The shortage of rental accommodation in the city of Dublin is “the worst ever” according to one of the capital’s leading estate agents and is set to get worse ahead of the summer months when the return to the office picks up steam.
Wen Reilly, whose agency is based in Dublin’s Docklands, says he now sees an average of 10 people competing for a property in prime locations near the office district.
Speaking of Sunday independent This weekend, Mr Reilly said his agency’s latest statistics show rental transactions are down 30 per cent compared to January and February 2021. “Dublin will deliver more office space this year than in the Celtic Tiger years as many offices have been delayed over the past two years due to lockdowns and site closures.
“Now a huge number of offices will come online this year and all are pre-let, meaning thousands of people returning to offices will be looking for rental accommodation when supply is at an all-time low. At the moment my colleagues see 10 tenants for each property.”
The situation could worsen in the coming months, he said. “What we are seeing today is the complete reversal of rental property availability in Dublin during lockdown. Now renters feel they don’t have much choice and in some cases quality can be lacking depending on budget. This crisis is particularly pronounced in the middle and lower end of the market, where there are very few affordable rents.”
The rental race means people are going the extra mile to find an apartment in time for their return to the office: “We have people emailing us, not on the back of a specific ad, but with a resume about themselves and a note to say that they find it very difficult and ask if we have anything. People keep calling the office and wondering what we have. We’ve had calls from people who aren’t returning to Dublin until May and are already emailing us asking if they can book something for two months now.
“It’s going to get worse between now and the summer when all these big offices fully reopen. You will have people working in Grand Canal Dock coming from Louth and north counties Dublin and Meath. It has already happened to students and it will happen to workers.”
When asked about the reasons for the lack of supply, Mr. Reilly pointed out that small landlords are exiting the market due to taxation, regulation and rising values. He said rent caps, while welcome to tenants, are causing people to stay in properties longer – the agency’s average lease length is 28 months, compared with 14 months five years ago. Also, “more people who should be buying but can’t are renting.”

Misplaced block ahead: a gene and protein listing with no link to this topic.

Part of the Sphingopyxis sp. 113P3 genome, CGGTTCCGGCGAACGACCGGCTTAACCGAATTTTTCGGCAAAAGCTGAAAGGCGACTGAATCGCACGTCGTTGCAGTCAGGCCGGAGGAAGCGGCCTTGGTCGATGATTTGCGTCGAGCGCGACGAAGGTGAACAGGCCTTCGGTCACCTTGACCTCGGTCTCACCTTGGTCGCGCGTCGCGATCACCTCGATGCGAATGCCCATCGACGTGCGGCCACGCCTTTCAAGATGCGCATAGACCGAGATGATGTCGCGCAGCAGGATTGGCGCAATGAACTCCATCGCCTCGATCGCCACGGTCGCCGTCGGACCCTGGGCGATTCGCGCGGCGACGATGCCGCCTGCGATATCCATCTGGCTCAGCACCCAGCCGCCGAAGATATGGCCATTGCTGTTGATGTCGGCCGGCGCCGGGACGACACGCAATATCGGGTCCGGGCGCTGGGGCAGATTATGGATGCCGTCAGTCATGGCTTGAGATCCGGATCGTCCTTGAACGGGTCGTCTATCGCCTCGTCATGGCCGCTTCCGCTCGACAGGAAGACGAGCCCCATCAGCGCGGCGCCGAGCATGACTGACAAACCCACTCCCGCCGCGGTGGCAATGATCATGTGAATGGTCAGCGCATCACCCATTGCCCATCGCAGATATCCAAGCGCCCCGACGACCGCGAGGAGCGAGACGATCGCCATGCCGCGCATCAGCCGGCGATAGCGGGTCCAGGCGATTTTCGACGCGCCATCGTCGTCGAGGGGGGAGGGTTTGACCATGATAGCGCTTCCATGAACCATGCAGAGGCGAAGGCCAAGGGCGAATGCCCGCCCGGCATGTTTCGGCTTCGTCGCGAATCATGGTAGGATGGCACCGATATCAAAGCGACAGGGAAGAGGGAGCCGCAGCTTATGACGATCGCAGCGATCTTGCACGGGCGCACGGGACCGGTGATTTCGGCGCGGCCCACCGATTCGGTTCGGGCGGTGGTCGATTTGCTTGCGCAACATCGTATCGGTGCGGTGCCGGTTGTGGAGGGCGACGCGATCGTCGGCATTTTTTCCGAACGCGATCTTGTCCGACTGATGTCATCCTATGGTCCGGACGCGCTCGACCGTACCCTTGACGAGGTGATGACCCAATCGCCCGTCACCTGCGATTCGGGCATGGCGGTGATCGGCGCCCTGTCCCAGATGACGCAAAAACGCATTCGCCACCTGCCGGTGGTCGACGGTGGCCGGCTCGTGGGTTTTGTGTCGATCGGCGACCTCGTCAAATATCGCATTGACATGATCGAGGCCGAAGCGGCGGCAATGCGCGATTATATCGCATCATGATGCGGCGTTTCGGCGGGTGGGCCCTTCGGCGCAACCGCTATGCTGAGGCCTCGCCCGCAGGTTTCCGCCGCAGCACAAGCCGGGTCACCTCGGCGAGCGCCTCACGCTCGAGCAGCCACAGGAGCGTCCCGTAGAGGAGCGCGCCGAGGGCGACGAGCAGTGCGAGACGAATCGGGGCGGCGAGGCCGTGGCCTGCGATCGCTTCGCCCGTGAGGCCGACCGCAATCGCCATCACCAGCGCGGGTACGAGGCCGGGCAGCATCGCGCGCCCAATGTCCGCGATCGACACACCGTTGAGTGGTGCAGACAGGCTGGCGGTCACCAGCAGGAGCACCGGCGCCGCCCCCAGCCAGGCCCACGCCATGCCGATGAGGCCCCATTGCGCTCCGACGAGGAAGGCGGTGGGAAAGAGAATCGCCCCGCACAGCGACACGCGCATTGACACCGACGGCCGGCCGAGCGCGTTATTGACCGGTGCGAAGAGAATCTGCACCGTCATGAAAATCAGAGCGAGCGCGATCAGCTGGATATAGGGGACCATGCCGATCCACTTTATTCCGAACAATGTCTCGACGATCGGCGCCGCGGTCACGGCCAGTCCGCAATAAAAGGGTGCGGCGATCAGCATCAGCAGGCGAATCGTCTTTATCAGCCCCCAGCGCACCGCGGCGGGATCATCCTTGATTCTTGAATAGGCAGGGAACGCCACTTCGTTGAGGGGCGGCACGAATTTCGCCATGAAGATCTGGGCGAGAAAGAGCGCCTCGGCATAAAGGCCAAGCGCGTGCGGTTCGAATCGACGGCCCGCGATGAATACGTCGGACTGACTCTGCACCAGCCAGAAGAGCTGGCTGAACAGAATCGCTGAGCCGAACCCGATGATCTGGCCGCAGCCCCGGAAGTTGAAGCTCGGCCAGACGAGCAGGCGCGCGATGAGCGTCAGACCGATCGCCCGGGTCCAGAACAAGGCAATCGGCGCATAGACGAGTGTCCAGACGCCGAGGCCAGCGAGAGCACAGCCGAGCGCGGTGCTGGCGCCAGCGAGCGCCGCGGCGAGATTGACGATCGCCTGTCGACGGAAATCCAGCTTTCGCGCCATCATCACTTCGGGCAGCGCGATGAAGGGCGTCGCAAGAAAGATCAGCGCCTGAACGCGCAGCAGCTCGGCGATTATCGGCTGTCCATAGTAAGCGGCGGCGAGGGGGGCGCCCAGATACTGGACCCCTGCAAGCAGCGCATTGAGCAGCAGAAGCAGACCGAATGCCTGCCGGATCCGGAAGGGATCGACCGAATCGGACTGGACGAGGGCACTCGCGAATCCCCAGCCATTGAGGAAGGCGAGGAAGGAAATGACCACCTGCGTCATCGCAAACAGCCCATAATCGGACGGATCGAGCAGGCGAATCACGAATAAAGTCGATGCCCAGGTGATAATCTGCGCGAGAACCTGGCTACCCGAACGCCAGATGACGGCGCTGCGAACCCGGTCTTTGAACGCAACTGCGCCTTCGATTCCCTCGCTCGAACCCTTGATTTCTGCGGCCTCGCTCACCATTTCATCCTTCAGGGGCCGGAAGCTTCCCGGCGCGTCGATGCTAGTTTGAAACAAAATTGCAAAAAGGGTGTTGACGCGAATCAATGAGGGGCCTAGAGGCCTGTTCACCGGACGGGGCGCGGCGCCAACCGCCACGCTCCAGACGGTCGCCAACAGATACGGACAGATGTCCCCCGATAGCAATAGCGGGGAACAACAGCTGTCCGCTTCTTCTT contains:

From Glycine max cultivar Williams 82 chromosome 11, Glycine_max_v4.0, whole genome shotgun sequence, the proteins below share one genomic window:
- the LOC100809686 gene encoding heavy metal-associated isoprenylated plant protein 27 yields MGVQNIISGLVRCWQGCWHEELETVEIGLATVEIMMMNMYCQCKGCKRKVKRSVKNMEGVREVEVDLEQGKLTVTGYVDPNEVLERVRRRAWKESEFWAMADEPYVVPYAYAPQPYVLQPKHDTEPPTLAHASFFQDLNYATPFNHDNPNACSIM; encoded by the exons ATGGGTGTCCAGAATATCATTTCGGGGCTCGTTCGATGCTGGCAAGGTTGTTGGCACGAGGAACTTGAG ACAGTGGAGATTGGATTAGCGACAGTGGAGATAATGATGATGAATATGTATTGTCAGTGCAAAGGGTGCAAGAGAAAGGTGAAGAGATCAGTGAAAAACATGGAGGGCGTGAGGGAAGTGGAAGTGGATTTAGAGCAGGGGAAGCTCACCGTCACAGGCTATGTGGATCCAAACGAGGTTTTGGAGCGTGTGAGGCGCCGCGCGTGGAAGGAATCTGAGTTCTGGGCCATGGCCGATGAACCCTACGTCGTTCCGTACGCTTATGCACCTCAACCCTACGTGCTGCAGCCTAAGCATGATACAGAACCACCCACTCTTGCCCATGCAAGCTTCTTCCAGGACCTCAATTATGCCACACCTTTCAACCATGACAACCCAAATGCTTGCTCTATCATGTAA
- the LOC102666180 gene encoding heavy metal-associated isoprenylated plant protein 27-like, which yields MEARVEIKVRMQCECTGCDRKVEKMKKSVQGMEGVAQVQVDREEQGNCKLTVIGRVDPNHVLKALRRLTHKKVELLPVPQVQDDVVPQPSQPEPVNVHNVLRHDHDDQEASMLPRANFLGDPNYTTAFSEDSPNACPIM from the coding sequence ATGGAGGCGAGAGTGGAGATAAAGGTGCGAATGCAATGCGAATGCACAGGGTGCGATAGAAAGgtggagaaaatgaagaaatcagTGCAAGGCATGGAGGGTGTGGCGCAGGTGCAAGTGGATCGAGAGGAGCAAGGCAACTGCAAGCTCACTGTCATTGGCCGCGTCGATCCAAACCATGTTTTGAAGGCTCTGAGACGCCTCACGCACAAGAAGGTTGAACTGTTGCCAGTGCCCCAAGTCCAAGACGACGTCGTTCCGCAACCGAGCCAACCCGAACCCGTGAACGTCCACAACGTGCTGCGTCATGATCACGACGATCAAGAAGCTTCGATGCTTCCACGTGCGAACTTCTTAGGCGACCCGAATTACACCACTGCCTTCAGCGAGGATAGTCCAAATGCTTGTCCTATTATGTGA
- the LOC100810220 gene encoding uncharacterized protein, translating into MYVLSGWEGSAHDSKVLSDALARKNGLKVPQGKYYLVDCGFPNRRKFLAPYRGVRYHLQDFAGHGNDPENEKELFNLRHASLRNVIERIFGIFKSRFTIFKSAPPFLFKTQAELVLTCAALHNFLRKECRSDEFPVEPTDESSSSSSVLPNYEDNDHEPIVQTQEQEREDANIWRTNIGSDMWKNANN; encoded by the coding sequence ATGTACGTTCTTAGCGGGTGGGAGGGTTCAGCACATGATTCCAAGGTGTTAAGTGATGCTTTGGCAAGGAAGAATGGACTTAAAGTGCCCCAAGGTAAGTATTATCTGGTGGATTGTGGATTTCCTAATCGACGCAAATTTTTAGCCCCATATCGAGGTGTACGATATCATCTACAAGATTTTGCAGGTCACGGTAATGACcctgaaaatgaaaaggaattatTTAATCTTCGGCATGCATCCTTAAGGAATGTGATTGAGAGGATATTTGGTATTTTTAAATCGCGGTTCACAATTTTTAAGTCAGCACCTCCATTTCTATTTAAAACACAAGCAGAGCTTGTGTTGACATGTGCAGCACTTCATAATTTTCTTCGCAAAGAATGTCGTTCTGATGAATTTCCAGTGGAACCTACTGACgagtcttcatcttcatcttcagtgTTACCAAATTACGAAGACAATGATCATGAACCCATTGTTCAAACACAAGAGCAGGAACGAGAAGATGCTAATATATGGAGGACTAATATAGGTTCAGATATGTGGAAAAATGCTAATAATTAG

Asked whether mutual funds are also exacerbating the problem in Dublin’s prime locations, Mr Reilly said: “Unfortunately the fund needs to generate a return because these blocks of flats are so expensive to build and they tend to be higher than average rents, but they are stay somewhere else for free.”
The company’s latest data shows the frustration among those hoping to sell their homes in Dublin. “Since the beginning of the year we’ve been seeing a lot of people looking to upgrade or trade down, and they’re extremely frustrated with the lack of what’s out there. They want to sell but find that they have very few options, so one low offer creates another low offer.
“This could change in March and April, which are traditionally busy months for property launches. But compared to the same period in 2020, our offers are 35 percent lower.”
Statistics from the agency’s transaction data since the beginning of the year show that 74 per cent of buyers are owner-occupiers, with 41 per cent being first-time buyers, 26 per cent investors and a significant number – 64 per cent – buying property without a mortgage, 85 per cent being Ireland and that average shopper age is 40. A decade ago, the average shopper was 34 years old.
https://www.independent.ie/irish-news/news/dublins-rental-crisis-is-the-worst-it-has-ever-been-41416027.html Dublin’s rental crisis is the ‘worst ever’